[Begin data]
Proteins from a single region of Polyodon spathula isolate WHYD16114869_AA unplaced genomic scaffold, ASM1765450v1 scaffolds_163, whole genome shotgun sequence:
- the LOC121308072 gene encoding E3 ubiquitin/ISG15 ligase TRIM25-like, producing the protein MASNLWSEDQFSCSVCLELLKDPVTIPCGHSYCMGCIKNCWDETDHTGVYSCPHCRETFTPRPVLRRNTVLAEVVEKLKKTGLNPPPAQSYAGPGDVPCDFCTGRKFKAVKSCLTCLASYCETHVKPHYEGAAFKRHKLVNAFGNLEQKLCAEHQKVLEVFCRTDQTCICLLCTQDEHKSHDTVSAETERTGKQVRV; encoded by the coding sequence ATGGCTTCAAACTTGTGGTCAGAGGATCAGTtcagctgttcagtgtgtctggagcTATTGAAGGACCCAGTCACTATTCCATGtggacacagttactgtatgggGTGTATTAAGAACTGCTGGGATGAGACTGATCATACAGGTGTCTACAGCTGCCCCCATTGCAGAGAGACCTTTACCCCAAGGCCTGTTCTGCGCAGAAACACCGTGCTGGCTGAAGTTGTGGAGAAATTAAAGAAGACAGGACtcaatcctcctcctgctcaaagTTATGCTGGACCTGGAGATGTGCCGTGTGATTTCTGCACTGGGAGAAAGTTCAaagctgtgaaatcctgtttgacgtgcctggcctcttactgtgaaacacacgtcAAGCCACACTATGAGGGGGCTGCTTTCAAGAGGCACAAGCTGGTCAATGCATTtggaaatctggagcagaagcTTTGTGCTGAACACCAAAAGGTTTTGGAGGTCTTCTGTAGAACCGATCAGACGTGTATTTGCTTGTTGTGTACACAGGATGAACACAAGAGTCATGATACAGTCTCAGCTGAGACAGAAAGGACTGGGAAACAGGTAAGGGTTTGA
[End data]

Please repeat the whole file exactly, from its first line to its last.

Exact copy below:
Proteins from a single region of Polyodon spathula isolate WHYD16114869_AA unplaced genomic scaffold, ASM1765450v1 scaffolds_163, whole genome shotgun sequence:
- the LOC121308072 gene encoding E3 ubiquitin/ISG15 ligase TRIM25-like, producing the protein MASNLWSEDQFSCSVCLELLKDPVTIPCGHSYCMGCIKNCWDETDHTGVYSCPHCRETFTPRPVLRRNTVLAEVVEKLKKTGLNPPPAQSYAGPGDVPCDFCTGRKFKAVKSCLTCLASYCETHVKPHYEGAAFKRHKLVNAFGNLEQKLCAEHQKVLEVFCRTDQTCICLLCTQDEHKSHDTVSAETERTGKQVRV; encoded by the coding sequence ATGGCTTCAAACTTGTGGTCAGAGGATCAGTtcagctgttcagtgtgtctggagcTATTGAAGGACCCAGTCACTATTCCATGtggacacagttactgtatgggGTGTATTAAGAACTGCTGGGATGAGACTGATCATACAGGTGTCTACAGCTGCCCCCATTGCAGAGAGACCTTTACCCCAAGGCCTGTTCTGCGCAGAAACACCGTGCTGGCTGAAGTTGTGGAGAAATTAAAGAAGACAGGACtcaatcctcctcctgctcaaagTTATGCTGGACCTGGAGATGTGCCGTGTGATTTCTGCACTGGGAGAAAGTTCAaagctgtgaaatcctgtttgacgtgcctggcctcttactgtgaaacacacgtcAAGCCACACTATGAGGGGGCTGCTTTCAAGAGGCACAAGCTGGTCAATGCATTtggaaatctggagcagaagcTTTGTGCTGAACACCAAAAGGTTTTGGAGGTCTTCTGTAGAACCGATCAGACGTGTATTTGCTTGTTGTGTACACAGGATGAACACAAGAGTCATGATACAGTCTCAGCTGAGACAGAAAGGACTGGGAAACAGGTAAGGGTTTGA